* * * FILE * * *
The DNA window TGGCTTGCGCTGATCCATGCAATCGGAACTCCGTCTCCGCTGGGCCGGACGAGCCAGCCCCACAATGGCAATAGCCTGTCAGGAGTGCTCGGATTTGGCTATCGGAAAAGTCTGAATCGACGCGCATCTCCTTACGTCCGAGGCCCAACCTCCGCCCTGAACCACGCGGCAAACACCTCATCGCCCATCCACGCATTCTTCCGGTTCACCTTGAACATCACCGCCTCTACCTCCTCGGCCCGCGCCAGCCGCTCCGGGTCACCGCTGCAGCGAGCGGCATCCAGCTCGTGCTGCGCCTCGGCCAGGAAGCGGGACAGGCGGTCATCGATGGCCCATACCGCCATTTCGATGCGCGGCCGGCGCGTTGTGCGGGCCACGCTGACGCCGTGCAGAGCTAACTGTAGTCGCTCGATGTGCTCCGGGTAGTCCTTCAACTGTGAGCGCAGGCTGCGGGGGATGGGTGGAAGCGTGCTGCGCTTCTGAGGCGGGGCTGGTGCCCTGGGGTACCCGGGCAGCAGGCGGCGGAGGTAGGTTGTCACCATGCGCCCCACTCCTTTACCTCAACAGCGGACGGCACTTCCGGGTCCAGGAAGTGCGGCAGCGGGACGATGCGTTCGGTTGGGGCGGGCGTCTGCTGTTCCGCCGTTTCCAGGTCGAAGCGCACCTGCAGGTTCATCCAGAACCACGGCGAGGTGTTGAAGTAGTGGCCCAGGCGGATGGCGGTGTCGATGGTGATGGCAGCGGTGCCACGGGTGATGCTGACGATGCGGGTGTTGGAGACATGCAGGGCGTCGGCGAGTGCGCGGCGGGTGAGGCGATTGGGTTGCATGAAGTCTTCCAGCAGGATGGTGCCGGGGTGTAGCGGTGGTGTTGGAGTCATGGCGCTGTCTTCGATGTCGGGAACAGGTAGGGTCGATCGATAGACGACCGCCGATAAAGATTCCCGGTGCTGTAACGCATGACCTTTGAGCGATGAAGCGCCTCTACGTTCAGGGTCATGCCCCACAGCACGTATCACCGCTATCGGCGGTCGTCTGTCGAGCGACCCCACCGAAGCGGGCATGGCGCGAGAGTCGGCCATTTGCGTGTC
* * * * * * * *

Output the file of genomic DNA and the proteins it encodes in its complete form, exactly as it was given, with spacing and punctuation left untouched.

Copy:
The DNA window TGGCTTGCGCTGATCCATGCAATCGGAACTCCGTCTCCGCTGGGCCGGACGAGCCAGCCCCACAATGGCAATAGCCTGTCAGGAGTGCTCGGATTTGGCTATCGGAAAAGTCTGAATCGACGCGCATCTCCTTACGTCCGAGGCCCAACCTCCGCCCTGAACCACGCGGCAAACACCTCATCGCCCATCCACGCATTCTTCCGGTTCACCTTGAACATCACCGCCTCTACCTCCTCGGCCCGCGCCAGCCGCTCCGGGTCACCGCTGCAGCGAGCGGCATCCAGCTCGTGCTGCGCCTCGGCCAGGAAGCGGGACAGGCGGTCATCGATGGCCCATACCGCCATTTCGATGCGCGGCCGGCGCGTTGTGCGGGCCACGCTGACGCCGTGCAGAGCTAACTGTAGTCGCTCGATGTGCTCCGGGTAGTCCTTCAACTGTGAGCGCAGGCTGCGGGGGATGGGTGGAAGCGTGCTGCGCTTCTGAGGCGGGGCTGGTGCCCTGGGGTACCCGGGCAGCAGGCGGCGGAGGTAGGTTGTCACCATGCGCCCCACTCCTTTACCTCAACAGCGGACGGCACTTCCGGGTCCAGGAAGTGCGGCAGCGGGACGATGCGTTCGGTTGGGGCGGGCGTCTGCTGTTCCGCCGTTTCCAGGTCGAAGCGCACCTGCAGGTTCATCCAGAACCACGGCGAGGTGTTGAAGTAGTGGCCCAGGCGGATGGCGGTGTCGATGGTGATGGCAGCGGTGCCACGGGTGATGCTGACGATGCGGGTGTTGGAGACATGCAGGGCGTCGGCGAGTGCGCGGCGGGTGAGGCGATTGGGTTGCATGAAGTCTTCCAGCAGGATGGTGCCGGGGTGTAGCGGTGGTGTTGGAGTCATGGCGCTGTCTTCGATGTCGGGAACAGGTAGGGTCGATCGATAGACGACCGCCGATAAAGATTCCCGGTGCTGTAACGCATGACCTTTGAGCGATGAAGCGCCTCTACGTTCAGGGTCATGCCCCACAGCACGTATCACCGCTATCGGCGGTCGTCTGTCGAGCGACCCCACCGAAGCGGGCATGGCGCGAGAGTCGGCCATTTGCGTGTC